Tag Archives: fatphobia

#ThisGirlCan have forreals feminist adverts

31 Jan

When Daisy first showed me this ad at my school feminist society, I almost cried. I think this might be the first truly feminist advert Ive ever seen.

In case you don’t know, #ThisGirlCan is an advert by Sport England on TV as well as a poster campaign to encourage girls to do more sport. I adore it so much because it actually promotes sport for girls in a healthy way. There is no mention of weight loss, in fact there was even some diversity in size (although no one who was “too” big. Let’s not get carried away, this is the fatphobic patriarchy after all), women of different colours and ages were shown having fun exercising as a hobby instead of the usual, suffering in the pursuit of the elusive (because it doesn’t exist) perfect body shape, promoting the Pain is Beauty narrative which justifies so much social and emotional violence against women (a.k.a. diet culture) in the name of “health”. The ad shows exercise as something positive in itself, not because it makes a company money, makes you more attractive or thinner, but because it might be enjoyable and make you happy. Full stop.

“Woah” I hear you say “something encouraging women to do sport by not fat-shaming them, profiting off their insecurities, pushing unhealthy diets PLUS showing a reasonably diverse range of women? This must be a hoax”. Now normally I would agree with you, it seems after some thorough googling that this is not a drill however #ThisGirlCan is by no means perfect. Some of the camera angles were *ahem* interesting (read: weirdly sexualising) and there wasn’t brilliant representation of of women with disabilities or older women either but all in all, I’ve definitely seen worse.

As far as I can tell, what sets this #ThisGirlCan apart from the usual “eat my product or no one will love you because you will be fat and ugly” or “give me all your money to join this gym and you too will be able to miraculously run a 10k with perfect hair, no sweat and be 7 sizes thinner” kind of ads usually associated with selling women a healthy lifestyle is precisely the fact that it is not trying to sell women a healthy lifestyle. If we look at some of adverts that have been trumpeted as a revelation and totally feminist for example Dove, Special K or CoverGirl no matter what the adverts say, no matter what stereotype they subvert and no matter what kind of diversity of female images they show, they all have one thing in common; their purpose.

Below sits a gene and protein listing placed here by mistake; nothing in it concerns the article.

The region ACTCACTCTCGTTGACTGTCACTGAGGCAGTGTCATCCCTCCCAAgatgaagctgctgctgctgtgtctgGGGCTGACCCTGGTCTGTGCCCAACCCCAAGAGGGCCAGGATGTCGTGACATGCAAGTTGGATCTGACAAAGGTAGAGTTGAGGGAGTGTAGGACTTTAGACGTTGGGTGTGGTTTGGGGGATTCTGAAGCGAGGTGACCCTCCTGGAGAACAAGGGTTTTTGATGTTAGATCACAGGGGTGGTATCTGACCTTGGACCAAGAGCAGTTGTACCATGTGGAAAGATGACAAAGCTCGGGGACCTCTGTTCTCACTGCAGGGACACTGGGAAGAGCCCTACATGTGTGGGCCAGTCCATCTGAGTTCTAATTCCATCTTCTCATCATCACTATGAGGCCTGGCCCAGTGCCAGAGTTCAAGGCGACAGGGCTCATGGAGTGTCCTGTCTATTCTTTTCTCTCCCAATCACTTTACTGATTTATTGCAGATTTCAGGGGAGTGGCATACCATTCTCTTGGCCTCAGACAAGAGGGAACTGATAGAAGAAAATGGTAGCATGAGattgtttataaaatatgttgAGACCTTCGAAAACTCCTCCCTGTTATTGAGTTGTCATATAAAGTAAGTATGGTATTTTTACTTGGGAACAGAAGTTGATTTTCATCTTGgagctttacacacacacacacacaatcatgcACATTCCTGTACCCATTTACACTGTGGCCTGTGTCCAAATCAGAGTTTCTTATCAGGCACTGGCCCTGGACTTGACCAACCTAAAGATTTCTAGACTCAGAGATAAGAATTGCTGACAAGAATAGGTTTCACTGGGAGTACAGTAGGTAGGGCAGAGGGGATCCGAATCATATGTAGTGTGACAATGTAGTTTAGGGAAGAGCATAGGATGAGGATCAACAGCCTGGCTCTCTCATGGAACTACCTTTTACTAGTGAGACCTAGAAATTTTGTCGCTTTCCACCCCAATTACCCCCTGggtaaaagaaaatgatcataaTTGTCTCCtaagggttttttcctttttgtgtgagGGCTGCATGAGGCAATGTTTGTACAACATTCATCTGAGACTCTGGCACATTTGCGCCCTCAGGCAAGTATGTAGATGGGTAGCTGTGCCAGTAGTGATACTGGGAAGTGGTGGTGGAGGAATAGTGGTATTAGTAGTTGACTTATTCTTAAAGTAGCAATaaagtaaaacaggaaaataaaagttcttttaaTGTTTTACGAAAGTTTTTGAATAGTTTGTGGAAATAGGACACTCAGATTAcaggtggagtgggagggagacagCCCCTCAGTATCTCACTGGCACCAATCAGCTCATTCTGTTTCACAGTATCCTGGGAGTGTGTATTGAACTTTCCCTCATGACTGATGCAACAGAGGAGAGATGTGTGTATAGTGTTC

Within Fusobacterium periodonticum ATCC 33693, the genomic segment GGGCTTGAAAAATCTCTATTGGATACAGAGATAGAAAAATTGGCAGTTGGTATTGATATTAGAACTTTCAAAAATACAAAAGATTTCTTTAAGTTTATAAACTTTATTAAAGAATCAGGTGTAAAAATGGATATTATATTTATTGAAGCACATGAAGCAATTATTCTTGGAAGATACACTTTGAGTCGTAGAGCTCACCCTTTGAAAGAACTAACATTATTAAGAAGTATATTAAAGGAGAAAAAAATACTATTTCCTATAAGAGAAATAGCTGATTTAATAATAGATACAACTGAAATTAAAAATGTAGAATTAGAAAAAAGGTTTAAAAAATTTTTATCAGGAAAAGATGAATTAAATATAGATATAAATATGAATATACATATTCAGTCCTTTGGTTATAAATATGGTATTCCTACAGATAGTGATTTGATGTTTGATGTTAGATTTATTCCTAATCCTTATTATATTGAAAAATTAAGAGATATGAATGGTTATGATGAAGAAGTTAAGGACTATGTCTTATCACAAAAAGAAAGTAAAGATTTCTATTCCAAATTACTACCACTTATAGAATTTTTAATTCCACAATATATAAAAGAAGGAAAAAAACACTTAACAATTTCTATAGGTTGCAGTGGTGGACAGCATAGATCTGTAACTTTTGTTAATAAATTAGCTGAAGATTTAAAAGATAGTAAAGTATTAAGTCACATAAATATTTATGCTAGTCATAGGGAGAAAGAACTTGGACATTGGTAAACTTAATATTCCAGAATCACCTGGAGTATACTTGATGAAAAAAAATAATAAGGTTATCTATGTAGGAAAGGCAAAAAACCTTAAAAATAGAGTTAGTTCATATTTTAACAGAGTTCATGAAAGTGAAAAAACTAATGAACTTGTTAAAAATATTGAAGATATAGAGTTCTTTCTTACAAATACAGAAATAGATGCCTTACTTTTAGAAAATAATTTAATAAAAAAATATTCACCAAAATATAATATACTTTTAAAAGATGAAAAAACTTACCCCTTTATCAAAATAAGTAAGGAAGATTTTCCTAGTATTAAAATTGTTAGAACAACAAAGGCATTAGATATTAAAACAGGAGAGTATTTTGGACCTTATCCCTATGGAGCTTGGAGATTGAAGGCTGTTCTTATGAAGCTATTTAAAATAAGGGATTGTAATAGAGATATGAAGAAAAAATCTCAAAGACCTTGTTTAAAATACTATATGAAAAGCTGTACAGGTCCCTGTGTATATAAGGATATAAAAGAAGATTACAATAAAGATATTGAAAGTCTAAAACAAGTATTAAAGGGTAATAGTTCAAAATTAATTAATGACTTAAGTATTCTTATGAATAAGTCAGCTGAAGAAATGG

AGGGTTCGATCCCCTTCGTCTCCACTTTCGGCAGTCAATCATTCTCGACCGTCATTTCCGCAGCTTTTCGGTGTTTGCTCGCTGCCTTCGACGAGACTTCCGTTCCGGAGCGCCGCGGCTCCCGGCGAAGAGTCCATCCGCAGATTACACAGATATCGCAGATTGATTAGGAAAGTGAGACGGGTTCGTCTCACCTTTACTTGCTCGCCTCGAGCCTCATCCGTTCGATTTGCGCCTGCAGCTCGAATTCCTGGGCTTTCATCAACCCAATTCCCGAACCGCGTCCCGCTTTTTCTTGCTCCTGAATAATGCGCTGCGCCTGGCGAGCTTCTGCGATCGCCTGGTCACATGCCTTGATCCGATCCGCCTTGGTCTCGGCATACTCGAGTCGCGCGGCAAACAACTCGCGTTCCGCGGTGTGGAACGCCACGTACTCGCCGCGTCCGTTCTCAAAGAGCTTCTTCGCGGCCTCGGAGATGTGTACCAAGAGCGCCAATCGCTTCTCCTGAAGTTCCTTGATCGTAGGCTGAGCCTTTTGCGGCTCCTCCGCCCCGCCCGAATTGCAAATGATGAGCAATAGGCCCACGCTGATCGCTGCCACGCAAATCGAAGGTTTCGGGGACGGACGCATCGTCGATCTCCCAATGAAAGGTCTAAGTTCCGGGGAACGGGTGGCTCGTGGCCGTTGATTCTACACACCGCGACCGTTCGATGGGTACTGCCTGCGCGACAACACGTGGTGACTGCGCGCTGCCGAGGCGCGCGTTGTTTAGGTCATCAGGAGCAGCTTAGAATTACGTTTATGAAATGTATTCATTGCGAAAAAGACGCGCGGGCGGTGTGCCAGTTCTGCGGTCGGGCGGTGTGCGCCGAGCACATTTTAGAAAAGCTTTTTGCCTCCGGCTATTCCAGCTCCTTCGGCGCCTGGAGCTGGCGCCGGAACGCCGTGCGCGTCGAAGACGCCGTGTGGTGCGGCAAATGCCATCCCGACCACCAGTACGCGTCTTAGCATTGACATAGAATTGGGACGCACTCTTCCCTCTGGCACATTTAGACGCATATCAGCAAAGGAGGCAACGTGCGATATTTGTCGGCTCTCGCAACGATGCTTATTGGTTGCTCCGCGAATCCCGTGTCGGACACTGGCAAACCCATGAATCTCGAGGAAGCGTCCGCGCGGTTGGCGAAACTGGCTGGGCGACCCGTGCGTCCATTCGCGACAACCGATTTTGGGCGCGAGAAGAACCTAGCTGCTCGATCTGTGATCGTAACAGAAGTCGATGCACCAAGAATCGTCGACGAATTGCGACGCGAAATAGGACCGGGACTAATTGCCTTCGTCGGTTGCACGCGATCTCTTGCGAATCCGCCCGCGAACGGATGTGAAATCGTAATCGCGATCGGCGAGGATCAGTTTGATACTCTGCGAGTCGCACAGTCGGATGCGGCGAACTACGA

Their purpose is to sell, snatch your money, do anything to get you to buy their product and everything else is just marketing strategy. Empowering women is not their aim and they do not give a damn about women, it’s not what they get paid for because, have no doubt, its all about making a profit. If these feminist ads like #GirlsCan (CoverGirl), Potty-Mouth Princess’ (FKH8) #LikeAGirl (Always) didn’t make companies money then they would give up and try a new strategy. A good example of this is Dove, in the West Dove says “Love the Skin You’re In” but all over Asia they sell dangerous skin bleaching products taking advantage of endemic shadeism that they encourage.

#ThisGirlCan is not from a company seeking to make money though, Sport England is a charity and at complete odds to previously talked about ads, the main purpose of #ThisGirlCan is female empowerment and women taking on a genuinely healthy lifestyle. This is the reason Sport England has been able to create one of the first sincerely feminist ads I have ever seen.